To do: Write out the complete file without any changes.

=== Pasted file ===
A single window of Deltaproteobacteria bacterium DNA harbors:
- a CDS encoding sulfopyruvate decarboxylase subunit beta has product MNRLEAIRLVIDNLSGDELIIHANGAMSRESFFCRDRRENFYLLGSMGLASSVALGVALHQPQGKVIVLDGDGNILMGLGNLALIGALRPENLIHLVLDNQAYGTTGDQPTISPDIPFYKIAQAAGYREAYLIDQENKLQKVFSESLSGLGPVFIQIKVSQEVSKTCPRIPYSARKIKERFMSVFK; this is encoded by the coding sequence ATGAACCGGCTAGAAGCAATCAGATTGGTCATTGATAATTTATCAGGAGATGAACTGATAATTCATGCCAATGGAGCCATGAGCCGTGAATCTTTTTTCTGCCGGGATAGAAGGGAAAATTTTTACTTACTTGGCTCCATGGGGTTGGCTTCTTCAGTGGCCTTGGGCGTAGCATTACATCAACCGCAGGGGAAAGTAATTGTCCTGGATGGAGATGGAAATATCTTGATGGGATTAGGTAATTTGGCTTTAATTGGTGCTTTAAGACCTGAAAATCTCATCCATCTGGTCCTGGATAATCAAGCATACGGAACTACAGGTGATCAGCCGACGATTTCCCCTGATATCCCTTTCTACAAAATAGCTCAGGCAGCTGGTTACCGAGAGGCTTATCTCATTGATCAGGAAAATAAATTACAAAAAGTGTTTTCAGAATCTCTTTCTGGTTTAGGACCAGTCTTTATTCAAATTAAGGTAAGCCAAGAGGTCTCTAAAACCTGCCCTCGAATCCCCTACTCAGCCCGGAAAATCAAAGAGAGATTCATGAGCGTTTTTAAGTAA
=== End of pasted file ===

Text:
A single window of Deltaproteobacteria bacterium DNA harbors:
- a CDS encoding sulfopyruvate decarboxylase subunit beta has product MNRLEAIRLVIDNLSGDELIIHANGAMSRESFFCRDRRENFYLLGSMGLASSVALGVALHQPQGKVIVLDGDGNILMGLGNLALIGALRPENLIHLVLDNQAYGTTGDQPTISPDIPFYKIAQAAGYREAYLIDQENKLQKVFSESLSGLGPVFIQIKVSQEVSKTCPRIPYSARKIKERFMSVFK; this is encoded by the coding sequence ATGAACCGGCTAGAAGCAATCAGATTGGTCATTGATAATTTATCAGGAGATGAACTGATAATTCATGCCAATGGAGCCATGAGCCGTGAATCTTTTTTCTGCCGGGATAGAAGGGAAAATTTTTACTTACTTGGCTCCATGGGGTTGGCTTCTTCAGTGGCCTTGGGCGTAGCATTACATCAACCGCAGGGGAAAGTAATTGTCCTGGATGGAGATGGAAATATCTTGATGGGATTAGGTAATTTGGCTTTAATTGGTGCTTTAAGACCTGAAAATCTCATCCATCTGGTCCTGGATAATCAAGCATACGGAACTACAGGTGATCAGCCGACGATTTCCCCTGATATCCCTTTCTACAAAATAGCTCAGGCAGCTGGTTACCGAGAGGCTTATCTCATTGATCAGGAAAATAAATTACAAAAAGTGTTTTCAGAATCTCTTTCTGGTTTAGGACCAGTCTTTATTCAAATTAAGGTAAGCCAAGAGGTCTCTAAAACCTGCCCTCGAATCCCCTACTCAGCCCGGAAAATCAAAGAGAGATTCATGAGCGTTTTTAAGTAA